Probably the most magical moment in a family lawyer’s practice is the creation of a parent-child relationship through the process of adoption. It is an awe-inspiring thing, the voluntary assumption of parental rights and duties. It is a commitment and a promise born of love.
I’m adopted, and I’m forever grateful for it.
- Because in Texas a child can never have more than two parents, adoption requires that one or both of the birth parents be deceased or have their parental rights terminated.
Adoption results in the creation of parenthood in the adoptive parent(s). They are thereafter treated in
all ways as the parent of the child(ren) in question, as if they were the biological parents. This creates
a new relationship, including the following rights and duties:
- The right to inherit from one another
- The rights and duties of parents to support, care for, protect, and raise the child
- The rights to make decisions for the child’s welfare
- Access to information pertaining to the child
- Without an adoption, a non-parent in possession of a child has none of these rights. Even with various powers of attorney, non-parents will find it difficult to “act like a parent” with schools, medical providers, etc.
- Adoption is often used to make a child’s parent status match his or her real life, where the adoptive parent has already been performing a parenting role. In this way, adoption is healing and can make the family unit more whole. Many older adopted children are genuinely excited to be adopted and get closure on any family troubles in the past.
One of the challenges in alienation cases is distinguishing it from “normal” childhood and adolescent development. Lying, secretive behavior, rebellion, and other negative conduct is common in many children, and sometimes we as parents unwittingly make a bad situation worse by our own parenting. An experienced child and family counselor can help you determine when it crosses the line.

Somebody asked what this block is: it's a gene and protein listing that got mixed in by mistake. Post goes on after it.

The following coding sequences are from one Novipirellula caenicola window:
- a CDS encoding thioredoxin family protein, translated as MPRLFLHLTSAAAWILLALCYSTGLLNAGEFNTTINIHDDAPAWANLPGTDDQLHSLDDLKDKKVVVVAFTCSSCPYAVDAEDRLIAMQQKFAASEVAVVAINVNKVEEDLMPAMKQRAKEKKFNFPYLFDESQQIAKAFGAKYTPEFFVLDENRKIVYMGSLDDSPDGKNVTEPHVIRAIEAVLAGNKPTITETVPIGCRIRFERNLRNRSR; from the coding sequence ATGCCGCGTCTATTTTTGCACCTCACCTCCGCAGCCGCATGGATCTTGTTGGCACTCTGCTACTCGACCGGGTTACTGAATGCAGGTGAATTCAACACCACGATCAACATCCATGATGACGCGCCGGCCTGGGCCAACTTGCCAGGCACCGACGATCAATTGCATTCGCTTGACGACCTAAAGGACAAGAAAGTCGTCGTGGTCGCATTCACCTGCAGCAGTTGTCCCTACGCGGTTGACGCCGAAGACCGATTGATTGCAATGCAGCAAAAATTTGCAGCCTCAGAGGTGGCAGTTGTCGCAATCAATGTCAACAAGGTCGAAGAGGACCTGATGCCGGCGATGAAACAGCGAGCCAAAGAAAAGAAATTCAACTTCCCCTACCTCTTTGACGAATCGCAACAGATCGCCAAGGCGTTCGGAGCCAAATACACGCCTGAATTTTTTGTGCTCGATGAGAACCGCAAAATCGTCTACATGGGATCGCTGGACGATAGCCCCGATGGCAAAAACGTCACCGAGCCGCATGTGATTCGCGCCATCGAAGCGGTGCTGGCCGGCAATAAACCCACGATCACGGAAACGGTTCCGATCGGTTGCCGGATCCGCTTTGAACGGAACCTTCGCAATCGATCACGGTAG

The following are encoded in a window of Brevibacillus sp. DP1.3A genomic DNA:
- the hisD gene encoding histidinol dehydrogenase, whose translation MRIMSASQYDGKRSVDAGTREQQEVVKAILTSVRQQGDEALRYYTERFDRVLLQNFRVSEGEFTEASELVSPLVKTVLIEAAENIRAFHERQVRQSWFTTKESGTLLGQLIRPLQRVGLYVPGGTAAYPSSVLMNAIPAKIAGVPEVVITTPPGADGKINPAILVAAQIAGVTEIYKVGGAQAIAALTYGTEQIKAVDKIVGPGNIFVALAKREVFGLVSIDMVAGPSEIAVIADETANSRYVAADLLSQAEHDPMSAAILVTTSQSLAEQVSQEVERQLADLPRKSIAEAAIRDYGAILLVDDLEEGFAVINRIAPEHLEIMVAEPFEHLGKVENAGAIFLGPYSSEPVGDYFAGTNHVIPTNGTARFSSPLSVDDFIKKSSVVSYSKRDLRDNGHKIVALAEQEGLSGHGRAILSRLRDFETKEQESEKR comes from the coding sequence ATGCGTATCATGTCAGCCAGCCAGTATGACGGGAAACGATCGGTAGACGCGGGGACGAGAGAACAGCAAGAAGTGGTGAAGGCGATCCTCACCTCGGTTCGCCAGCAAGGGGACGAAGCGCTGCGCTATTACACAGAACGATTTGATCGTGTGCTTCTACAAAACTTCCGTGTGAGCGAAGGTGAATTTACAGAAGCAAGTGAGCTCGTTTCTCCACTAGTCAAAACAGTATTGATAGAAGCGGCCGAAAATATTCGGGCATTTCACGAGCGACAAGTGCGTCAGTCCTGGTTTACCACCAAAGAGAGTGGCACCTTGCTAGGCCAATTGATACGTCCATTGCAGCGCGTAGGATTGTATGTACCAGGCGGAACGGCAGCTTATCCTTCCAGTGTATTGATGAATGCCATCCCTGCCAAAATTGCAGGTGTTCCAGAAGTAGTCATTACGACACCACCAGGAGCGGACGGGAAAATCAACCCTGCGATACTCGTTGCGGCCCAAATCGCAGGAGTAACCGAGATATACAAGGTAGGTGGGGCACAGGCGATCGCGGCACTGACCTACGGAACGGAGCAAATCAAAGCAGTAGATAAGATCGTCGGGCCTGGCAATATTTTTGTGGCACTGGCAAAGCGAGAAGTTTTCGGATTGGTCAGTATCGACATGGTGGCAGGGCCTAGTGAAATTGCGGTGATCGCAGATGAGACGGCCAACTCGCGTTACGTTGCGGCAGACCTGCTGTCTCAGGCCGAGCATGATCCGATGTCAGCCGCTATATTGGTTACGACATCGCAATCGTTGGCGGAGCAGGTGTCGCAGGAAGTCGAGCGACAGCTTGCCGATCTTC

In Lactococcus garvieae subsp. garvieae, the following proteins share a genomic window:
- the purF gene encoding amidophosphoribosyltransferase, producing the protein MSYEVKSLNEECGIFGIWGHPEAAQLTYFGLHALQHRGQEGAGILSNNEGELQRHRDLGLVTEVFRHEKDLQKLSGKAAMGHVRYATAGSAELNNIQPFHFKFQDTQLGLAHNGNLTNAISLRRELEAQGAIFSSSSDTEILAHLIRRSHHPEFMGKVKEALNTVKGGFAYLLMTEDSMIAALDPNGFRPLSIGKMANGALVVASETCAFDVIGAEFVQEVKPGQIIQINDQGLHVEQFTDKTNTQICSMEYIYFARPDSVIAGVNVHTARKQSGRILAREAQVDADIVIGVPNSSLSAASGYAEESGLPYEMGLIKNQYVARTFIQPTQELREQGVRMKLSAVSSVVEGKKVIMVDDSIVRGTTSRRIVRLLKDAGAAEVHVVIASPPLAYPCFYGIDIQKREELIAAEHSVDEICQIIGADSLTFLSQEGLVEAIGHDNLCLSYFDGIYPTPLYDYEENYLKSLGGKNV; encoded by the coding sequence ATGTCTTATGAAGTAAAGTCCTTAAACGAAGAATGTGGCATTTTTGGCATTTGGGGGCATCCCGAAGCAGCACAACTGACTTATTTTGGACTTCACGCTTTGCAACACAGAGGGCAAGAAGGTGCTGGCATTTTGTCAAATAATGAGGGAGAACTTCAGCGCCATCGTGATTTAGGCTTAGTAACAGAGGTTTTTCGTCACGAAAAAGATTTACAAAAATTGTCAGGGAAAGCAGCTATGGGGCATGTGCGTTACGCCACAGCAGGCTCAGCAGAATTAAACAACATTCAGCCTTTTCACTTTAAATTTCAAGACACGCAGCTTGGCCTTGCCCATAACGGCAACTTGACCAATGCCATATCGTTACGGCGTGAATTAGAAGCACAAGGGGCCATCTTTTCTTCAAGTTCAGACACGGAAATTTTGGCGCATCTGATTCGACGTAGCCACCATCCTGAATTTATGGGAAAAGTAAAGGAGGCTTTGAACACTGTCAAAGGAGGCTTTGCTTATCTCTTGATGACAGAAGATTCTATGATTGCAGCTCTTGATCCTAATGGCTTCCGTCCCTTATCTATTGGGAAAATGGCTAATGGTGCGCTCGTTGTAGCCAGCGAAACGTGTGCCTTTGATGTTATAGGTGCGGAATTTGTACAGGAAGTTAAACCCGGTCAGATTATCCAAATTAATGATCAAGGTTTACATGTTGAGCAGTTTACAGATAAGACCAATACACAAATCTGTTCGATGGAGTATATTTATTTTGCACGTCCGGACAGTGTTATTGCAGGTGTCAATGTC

- One or more deceased or terminated birth parents.
- An adoptive parent with a genuine, real connection and love for the child developed over a reasonable length of time
- A strong relationship with the remaining birth parent (if applicable); historically this is shown in a marriage between the adoptive parent and the remaining birth parent, a Step-Parent Adoption, though this is not required in the Texas Family Code.
- In cases where both parents are deceased or terminated, married and single persons with a longstanding relationship with the child may seek adoption of the child. These are typically extended family members of the child (aunt, uncle, grandparent) or in Child Protective Services termination cases, foster parents.
- The prospective home must be visited as part of an adoption social study, and the adoptive parent must submit to a criminal background check.
- The parties must show the court that adoption is in the child’s best interest.
The adoption process takes approximately 3 to 5 months in most cases.
Once the adoption is granted, the court will sign an Order of Adoption and the clerk of the court will issue a Certificate of Adoption which is necessary for any name change or birth certificate changes for the child.